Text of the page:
At this point in the term, we’re all finding our groove. We’re far enough into the quarter to have some routines established and expectations for each class calendared out for the term. I’d say that “in the groove” for me this term is more about learning to dance with new partners to new music than to finding routine. But I’m starting to get the hang of that, too.
In my strategic public relations writing class, students have been blogging for two weeks, so they’re finding their own groove. You can learn more info about these “linky loves” and the background on the students’ assignment here.
Links for the week:
Photoshop, Ethics and PR (Ethics Blog from Ruder Finn) — This blog is one of my favorites. I’m fascinated by ethical dilemmas and the decision making that surrounds them and so few PR bloggers have that focus in their writing. This post in particular looks at the ethics of photoshopping and why we, in PR should care.
The 2 Teenagers Who Run the Wildly Popular Twitter Feed @HistoryInPics (The Atlantic) — Part of me is really jealous that these two kids have figured it out and part of me is very confused why this feed is so popular. Implications for your work?
Millennial Survey 2014 — Oh, you millennials, you. You truly confound us older folk. This year’s data from the Deloitte survey probably won’t surprise you, but as you work on your corporate social responsibility memos and shareholder letters, you might find it useful in your framing. And more generally, how does this matter to you?
With Social Media’s Rise, the Pulpit Isn’t Just the President’s Anymore (NYTimes.com) — #SOTU was a truly multi-screen event and many more voices had the ability to be heard during and after the president’s state of the union address. How is this changing the way we think about communication?
NY Congressman apologizes for threatening NY1 reporter (Slate) — Just when I don’t think I have to add anything to the list of “what not to do,” someone does something like this. So new rule: Don’t threaten to throw a reporter off the balcony just because he is asking questions you should be willing to answer.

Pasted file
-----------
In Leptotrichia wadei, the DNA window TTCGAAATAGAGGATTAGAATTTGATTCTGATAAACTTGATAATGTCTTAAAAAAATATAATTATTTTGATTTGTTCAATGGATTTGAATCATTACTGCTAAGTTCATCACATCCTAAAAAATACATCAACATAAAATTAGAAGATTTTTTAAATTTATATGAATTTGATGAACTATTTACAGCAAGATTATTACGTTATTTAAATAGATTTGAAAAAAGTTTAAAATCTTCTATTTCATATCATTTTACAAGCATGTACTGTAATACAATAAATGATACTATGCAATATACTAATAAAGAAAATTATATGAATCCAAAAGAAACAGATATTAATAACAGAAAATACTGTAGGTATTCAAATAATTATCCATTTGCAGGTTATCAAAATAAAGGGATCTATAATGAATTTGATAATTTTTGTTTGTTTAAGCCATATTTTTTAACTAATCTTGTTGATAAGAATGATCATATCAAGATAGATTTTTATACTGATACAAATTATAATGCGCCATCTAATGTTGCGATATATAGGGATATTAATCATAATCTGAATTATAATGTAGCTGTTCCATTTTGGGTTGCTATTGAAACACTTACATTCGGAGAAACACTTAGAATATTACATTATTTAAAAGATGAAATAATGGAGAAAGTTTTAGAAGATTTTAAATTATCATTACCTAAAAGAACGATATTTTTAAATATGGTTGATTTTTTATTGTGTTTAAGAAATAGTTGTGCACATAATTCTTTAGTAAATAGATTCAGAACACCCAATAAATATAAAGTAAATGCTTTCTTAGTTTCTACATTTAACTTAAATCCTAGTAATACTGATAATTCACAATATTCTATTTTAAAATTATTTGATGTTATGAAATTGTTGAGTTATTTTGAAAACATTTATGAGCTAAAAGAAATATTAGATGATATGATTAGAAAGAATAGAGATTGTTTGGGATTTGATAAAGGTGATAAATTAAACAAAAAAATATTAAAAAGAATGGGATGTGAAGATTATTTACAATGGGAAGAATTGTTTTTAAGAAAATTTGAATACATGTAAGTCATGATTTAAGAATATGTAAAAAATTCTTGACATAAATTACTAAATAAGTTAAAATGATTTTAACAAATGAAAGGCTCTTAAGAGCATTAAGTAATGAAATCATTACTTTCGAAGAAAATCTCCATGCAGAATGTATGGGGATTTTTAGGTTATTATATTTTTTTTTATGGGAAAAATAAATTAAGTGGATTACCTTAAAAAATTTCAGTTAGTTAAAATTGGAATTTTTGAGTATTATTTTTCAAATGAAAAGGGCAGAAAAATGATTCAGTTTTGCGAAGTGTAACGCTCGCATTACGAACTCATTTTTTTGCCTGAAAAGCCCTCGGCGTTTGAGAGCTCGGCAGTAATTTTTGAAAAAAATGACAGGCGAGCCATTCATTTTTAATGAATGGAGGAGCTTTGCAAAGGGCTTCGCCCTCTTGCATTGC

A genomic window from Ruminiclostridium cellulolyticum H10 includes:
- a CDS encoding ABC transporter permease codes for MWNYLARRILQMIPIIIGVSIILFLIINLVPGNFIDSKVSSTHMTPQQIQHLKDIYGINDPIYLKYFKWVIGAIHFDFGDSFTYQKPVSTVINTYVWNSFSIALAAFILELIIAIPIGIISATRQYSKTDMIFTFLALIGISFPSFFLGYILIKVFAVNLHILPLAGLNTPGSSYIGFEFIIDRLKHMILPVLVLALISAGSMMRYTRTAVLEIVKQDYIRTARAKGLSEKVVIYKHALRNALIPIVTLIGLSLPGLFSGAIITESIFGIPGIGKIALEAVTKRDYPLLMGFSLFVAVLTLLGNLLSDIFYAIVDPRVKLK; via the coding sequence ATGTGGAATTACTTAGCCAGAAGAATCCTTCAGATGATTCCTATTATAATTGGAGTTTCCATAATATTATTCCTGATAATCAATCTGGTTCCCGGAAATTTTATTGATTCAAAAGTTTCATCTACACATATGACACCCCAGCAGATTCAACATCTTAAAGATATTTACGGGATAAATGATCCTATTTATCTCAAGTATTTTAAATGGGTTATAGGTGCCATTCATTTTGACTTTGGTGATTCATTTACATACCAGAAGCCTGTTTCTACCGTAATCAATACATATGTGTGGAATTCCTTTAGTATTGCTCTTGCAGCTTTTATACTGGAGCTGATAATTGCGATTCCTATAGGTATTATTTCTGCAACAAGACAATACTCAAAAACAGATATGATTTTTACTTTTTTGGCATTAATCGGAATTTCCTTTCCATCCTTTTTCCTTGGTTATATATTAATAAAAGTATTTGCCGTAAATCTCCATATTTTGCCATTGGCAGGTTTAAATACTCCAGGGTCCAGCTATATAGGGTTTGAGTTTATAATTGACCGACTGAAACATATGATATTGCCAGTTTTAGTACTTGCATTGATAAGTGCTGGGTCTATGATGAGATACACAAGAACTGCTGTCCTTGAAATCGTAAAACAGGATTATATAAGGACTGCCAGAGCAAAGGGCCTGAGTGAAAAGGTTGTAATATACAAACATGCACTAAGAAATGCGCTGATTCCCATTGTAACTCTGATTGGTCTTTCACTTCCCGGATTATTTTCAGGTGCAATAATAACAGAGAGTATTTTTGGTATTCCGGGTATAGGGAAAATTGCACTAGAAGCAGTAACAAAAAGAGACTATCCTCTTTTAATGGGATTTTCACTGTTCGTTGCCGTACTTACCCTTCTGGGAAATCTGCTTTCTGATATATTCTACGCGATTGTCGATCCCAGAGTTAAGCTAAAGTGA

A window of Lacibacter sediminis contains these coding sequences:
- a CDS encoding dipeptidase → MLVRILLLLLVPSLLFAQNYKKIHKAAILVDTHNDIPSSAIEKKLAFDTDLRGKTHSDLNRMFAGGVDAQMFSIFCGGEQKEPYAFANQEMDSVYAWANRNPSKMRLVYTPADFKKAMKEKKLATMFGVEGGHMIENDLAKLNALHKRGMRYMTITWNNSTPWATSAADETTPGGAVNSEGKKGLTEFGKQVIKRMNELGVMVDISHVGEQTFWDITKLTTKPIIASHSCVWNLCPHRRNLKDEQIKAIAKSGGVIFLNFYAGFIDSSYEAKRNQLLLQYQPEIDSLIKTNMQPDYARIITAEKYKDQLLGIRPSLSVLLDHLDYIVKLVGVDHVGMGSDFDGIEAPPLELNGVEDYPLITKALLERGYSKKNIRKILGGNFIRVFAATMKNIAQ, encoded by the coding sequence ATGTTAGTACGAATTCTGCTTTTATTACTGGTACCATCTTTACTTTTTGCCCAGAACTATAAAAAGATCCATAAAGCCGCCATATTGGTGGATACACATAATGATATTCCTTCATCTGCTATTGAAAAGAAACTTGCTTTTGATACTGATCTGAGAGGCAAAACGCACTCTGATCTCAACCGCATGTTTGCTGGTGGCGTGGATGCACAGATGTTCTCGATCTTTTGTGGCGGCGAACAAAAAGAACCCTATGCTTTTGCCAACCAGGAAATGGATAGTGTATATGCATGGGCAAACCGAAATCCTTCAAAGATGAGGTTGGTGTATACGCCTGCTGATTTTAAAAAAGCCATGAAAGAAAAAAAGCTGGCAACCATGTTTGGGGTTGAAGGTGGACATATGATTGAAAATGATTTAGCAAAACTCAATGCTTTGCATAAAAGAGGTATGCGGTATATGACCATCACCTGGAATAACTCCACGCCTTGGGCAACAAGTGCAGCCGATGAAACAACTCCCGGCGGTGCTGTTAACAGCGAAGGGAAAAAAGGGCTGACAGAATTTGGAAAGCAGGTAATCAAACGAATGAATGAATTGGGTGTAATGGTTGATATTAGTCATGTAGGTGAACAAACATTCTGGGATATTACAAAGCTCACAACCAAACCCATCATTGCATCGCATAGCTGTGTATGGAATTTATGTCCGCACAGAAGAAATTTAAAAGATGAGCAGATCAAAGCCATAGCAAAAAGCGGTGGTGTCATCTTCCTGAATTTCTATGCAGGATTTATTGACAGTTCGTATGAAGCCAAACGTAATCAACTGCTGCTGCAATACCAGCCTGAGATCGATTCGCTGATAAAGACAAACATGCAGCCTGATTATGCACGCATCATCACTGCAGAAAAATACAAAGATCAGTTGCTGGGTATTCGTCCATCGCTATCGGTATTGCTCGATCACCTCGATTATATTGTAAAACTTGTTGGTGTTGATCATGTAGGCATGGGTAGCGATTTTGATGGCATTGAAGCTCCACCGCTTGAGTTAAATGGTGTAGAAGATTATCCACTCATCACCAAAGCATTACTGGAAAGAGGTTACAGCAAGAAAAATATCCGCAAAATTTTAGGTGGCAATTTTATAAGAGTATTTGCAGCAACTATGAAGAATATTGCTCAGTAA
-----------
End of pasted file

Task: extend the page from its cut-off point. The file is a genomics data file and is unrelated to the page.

A Huge N.B.A. Rivalry: Sneaker Collections (NYTimes) — A fun article, no doubt, but how is this important for a player’s brand (or the sneaker brand)?
How Not to Suck at Twitter (The Muse) — Many of you have a Twitter component to your personal social media plan and you may find this advice useful.
The science of colors in marketing (Ragan) — Our brains are weird and awesome and easily fooled, it seems.
Virtue & Vice Is character fixed or does it depend on circumstance? Q&A (CAScade: University of Oregon College of Arts and Sciences) — Continuing on the “brains are weird” theme, this Q&A with an experimental philosopher (huh?) here at the UO is fascinating. How does understanding the way people think and make decisions affect PR?
Little Printer Hack Captures Secret Snapchats (PSFK) — How many times do I have to tell you… snaps aren’t private.
‘Moving Walls’ calls attention to the importance of documentary photography (Yahoo News) — Storytelling, whether for news or for strategic communication takes many forms. I was struck by this documentary photography. How do you think this style could work for brand journalism?
11 Times Everyone on Facebook Changed Their Profile Pictures (Mashable) — Which of these were coordinated and which were spontaneous… can you tell? (also, the giraffe challenge “joke” is very old… why do people not know that answer?)
Why all the cray-cray words? (Edmonton Times) — Language is totes fascinating. I’m a little cray-cray for adorbs words. Huh? Why does this matter?